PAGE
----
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The A to Z of mathematics a basic guide - Sidebotham T.H.

Sidebotham T.H. The A to Z of mathematics a basic guide - Wiley publishing , 2002. - 489 p.
ISBN 0-471-15045-2
Download (direct link): theatozofmath2002.pdf
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= 1.5:1 Dividing each side of the ratio by 2
This means that for every 1 rotation of the larger wheel the smaller wheel rotates
1.5 times. Note the way the ratio is reversed, because the smaller wheel turns faster, so the smaller gear wheel is turning 1.5 times faster than the larger gear wheel.
If the gear wheels are not connected by a chain, but the teeth mesh together (see figure b), then the ratio of wheel turns is the same as if connected by a chain, but the wheels turn in opposite directions.
Reference: Ratio.
References: Difference Tables, Patterns.
Reference: Cone.
Here is a list of all the geometry theorems, with their references, which are listed in this book. To find them search under their title or their references.
♦ Complementary angles add up to 90°
♦ Supplementary angles add up to 180°
♦ Conjugate angles add up to 360°
Straight-Line Theorems
♦ Sum of adjacent angles = 180° (see Adjacent Angles)
♦ Alternate angles are equal.
♦ Sum of angles at a point = 360° (see Angles at a Point)
♦ Sum of angles of a triangle = 180° (see Angle Sum of a Triangle)
♦ Base angles of an isosceles triangle are equal (see Isosceles Triangle)
♦ Sum of cointerior angles = 180° (see Alternate Angles)
♦ Corresponding angles are equal (see Alternate Angles)
♦ Exterior angle of a triangle = sum of interior opposite angles (see Exterior Angle of a Triangle)
♦ Sum of exterior angles of a polygon is 360° (see Exterior Angle of a Polygon)
♦ Vertically opposite angles are equal.
Circle Theorems
♦ Angle at the center is twice the angle at the circumference
♦ Angles on the same arc are equal
♦ Angle in the alternate segment
♦ Sum of opposite angles of a cyclic quadrilateral = 180° (see Cyclic Quadrilateral)
♦ Angle in a semicircle is a right angle
♦ Exterior angle of a cyclic quadrilateral = interior opposite angle (see Cyclic Quadrilateral)
♦ Radius is perpendicular to tangent (see Tangent and Radius Theorem)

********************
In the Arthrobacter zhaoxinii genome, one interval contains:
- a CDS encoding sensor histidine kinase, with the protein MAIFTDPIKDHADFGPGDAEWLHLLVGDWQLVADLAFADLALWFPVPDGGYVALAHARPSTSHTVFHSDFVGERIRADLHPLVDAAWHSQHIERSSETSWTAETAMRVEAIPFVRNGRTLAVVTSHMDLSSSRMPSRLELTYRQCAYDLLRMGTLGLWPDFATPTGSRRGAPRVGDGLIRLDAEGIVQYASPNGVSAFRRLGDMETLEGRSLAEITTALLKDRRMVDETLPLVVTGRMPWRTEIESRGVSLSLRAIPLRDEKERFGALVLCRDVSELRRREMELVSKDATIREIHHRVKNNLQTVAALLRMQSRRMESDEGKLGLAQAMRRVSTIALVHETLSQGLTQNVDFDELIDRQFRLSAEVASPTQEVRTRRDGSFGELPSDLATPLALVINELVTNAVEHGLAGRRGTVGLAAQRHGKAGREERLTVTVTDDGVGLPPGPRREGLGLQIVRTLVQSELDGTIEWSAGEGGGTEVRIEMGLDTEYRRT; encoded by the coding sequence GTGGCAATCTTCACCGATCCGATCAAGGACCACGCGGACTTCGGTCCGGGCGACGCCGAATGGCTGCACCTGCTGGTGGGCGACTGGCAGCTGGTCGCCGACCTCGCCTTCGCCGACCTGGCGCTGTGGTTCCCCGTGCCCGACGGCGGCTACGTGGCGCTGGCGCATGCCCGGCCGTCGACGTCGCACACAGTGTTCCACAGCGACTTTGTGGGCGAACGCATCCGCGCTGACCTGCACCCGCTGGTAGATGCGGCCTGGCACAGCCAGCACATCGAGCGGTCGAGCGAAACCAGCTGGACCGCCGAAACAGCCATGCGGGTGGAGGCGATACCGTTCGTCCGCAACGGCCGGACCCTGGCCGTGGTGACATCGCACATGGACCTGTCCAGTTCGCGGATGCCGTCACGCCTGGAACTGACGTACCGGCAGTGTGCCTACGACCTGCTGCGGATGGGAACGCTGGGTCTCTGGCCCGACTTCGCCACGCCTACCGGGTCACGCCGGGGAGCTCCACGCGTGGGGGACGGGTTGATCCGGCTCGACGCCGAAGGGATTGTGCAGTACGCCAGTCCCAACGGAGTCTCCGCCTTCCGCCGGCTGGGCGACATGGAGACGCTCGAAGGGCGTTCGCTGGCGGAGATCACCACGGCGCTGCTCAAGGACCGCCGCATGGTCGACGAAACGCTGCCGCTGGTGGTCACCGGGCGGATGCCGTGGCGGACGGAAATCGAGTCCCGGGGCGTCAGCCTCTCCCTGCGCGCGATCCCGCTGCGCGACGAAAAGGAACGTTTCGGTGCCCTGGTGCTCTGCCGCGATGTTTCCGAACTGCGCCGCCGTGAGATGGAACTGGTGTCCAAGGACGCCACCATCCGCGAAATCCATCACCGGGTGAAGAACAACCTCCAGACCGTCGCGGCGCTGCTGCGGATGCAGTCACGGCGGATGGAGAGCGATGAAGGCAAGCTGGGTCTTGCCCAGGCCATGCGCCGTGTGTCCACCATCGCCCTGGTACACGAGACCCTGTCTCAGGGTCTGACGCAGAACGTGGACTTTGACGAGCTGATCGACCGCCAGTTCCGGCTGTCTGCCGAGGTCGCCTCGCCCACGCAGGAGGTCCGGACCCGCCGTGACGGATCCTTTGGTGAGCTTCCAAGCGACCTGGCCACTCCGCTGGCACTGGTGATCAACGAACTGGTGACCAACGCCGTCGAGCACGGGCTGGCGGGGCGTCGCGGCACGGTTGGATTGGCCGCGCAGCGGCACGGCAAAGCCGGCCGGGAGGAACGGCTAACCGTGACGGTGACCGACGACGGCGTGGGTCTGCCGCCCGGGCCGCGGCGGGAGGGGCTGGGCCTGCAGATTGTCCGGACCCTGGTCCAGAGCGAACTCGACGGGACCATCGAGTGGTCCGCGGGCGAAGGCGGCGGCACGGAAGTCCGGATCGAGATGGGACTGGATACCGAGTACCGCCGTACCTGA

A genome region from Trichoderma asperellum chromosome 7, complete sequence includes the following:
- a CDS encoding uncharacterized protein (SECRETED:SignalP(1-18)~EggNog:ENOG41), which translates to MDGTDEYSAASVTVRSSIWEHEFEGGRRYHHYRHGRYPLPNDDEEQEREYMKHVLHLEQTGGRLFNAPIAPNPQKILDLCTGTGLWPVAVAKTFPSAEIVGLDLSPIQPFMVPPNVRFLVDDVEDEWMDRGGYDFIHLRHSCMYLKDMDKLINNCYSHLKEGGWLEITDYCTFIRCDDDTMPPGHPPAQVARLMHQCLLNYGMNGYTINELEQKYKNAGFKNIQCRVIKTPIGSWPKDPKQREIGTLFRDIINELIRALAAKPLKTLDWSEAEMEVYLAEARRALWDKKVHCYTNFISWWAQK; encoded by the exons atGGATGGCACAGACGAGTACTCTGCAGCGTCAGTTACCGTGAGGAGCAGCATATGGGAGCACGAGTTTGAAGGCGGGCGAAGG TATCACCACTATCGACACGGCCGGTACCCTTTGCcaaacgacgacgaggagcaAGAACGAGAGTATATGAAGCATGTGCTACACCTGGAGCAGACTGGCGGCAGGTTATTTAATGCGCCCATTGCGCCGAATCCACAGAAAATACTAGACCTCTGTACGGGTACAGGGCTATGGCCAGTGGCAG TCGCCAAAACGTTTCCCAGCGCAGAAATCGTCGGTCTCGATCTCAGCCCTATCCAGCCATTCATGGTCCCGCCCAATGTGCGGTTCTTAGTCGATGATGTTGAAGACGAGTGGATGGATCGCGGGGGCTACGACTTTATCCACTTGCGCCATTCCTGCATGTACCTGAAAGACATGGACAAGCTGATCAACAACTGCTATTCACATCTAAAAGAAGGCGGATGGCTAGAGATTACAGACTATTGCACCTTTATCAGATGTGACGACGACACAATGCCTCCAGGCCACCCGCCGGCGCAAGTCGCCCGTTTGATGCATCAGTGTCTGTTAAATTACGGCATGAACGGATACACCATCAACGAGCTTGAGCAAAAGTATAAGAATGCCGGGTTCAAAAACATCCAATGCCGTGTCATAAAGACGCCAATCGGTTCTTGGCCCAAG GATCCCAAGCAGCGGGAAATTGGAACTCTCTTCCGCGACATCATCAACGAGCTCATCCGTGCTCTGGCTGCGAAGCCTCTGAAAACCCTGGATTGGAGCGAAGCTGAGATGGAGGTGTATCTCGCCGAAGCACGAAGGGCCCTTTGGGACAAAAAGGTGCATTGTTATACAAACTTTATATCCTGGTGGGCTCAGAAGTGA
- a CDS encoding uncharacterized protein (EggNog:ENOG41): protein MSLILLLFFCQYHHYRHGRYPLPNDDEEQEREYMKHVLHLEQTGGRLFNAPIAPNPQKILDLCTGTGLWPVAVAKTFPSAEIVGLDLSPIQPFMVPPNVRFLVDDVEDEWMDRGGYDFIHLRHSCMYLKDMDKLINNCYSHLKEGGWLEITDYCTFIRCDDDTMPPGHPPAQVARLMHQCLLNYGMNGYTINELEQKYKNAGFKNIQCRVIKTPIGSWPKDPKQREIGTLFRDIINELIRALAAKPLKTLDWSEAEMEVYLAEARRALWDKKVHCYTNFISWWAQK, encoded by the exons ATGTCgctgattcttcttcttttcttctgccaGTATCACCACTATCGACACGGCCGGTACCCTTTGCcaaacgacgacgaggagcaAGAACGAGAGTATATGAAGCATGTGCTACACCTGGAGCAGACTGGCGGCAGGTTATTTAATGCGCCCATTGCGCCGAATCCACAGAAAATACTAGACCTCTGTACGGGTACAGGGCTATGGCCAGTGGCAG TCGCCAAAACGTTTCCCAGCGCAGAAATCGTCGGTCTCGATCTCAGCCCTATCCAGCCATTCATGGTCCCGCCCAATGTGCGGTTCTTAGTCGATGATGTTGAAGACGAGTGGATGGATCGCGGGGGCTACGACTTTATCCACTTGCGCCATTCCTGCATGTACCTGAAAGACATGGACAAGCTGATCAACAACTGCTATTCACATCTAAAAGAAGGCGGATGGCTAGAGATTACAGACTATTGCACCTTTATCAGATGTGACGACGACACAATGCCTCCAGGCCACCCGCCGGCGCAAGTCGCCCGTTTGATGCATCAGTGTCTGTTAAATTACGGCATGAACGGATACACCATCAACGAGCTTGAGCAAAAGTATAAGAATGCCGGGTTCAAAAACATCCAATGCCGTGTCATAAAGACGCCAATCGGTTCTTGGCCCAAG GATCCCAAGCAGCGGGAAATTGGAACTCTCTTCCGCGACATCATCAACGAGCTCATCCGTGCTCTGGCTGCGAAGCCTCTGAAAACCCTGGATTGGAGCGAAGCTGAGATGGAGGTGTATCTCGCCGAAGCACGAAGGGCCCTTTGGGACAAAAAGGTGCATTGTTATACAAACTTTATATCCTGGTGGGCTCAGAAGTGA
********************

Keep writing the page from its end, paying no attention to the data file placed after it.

♦ Tangents from a common point are equal
Tests for Coneyclic Points
♦ Converse of the angle in a semicircle is a right angle (see Angle in a Semicircle)
♦ Converse of sum of opposite angles of cyclic quadrilateral = 180° (see Cyclic
♦ Converse of angles on the same arc are equal (see Cyclic Quadrilateral) Chords and Tangents
♦ Intersecting chords inside a circle
♦ Intersecting chords outside a circle
♦ Tangent secant theorem (see Intersecting Chords)
This is also known as the golden rectangle. Suppose a line segment AB is divided up into two unequal parts by the point C (see figure a). The point C divides the line segment in the golden ratio if the ratio of the complete segment AB to the larger segment AC is equal to the ratio of the larger segment AC to the smaller segment CB. This statement of the golden ratio can be expressed as
A 1 C X B
Suppose the longer part AC is of length 1 unit, and the shorter part CD is of length x units. The golden ratio can now be expressed as follows:
1 + x 1
AB = 1 + x, AC= 1, CB = x
1 x
x(l + x) = 1 Cross multiplying
x + x2 = 1 Expanding the brackets
x2 + x — 1 =0 Rearranging into quadratic form
—b ± \/b2 — 4ac
2 a
1 ± t/12 —4(1)(—1) 2 x 1
■1 ±V5
Formula for solving a quadratic equation Substituting a = 1, b = l,c = — 1
x = 0.618 (to 3 dp) Discarding the negative solution of the
What this value for x means is that if a rectangle has a length of 1 unit and a width of 0.618 unit, then it is a golden rectangle and its sides are in the golden ratio (see figure b). The value x = 0.618 is approximately equal to the fraction 21/34.
1 unit
0.618 units
An enlargement of a golden rectangle is also a golden rectangle. For example if the rectangle of length 1 and width 0.618 is enlarged three times to obtain a rectangle of length 3 units and width 1.854 units, then this rectangle is also a golden rectangle.
1.618 units
1 unit
It is also true that a golden rectangle can have a length of 1.618 units and a width of 1 unit (see figure c), because when the width 1 is divided by 1.618 the result is
Example. Test the dimensions of an ordinary playing card to see if it is a golden rectangle (see figure d).
0 0
0 0.
Solution. The length of the playing card is 8.85 cm and the width is 5.75 cm. Write
Width 5.75 ^ ,
= —- Finding the ratio width: length
Length 8.85
= 0.649 (to 3 dp)
The playing card is not quite a golden rectangle, because the golden ratio of width: length should be 0.618, to 3 dp.
Another property of the golden rectangle is that if the rectangle has a square removed with dimensions equal to the shorter side of the rectangle, then the rectangle that remains is itself a golden rectangle. The rectangle that remains will of course not have lengths of 1 unit and 0.618 unit, but the ratio of length:width will be equal to the ratio 1:0.618. This process can be repeated over and again, as demonstrated in figure e.
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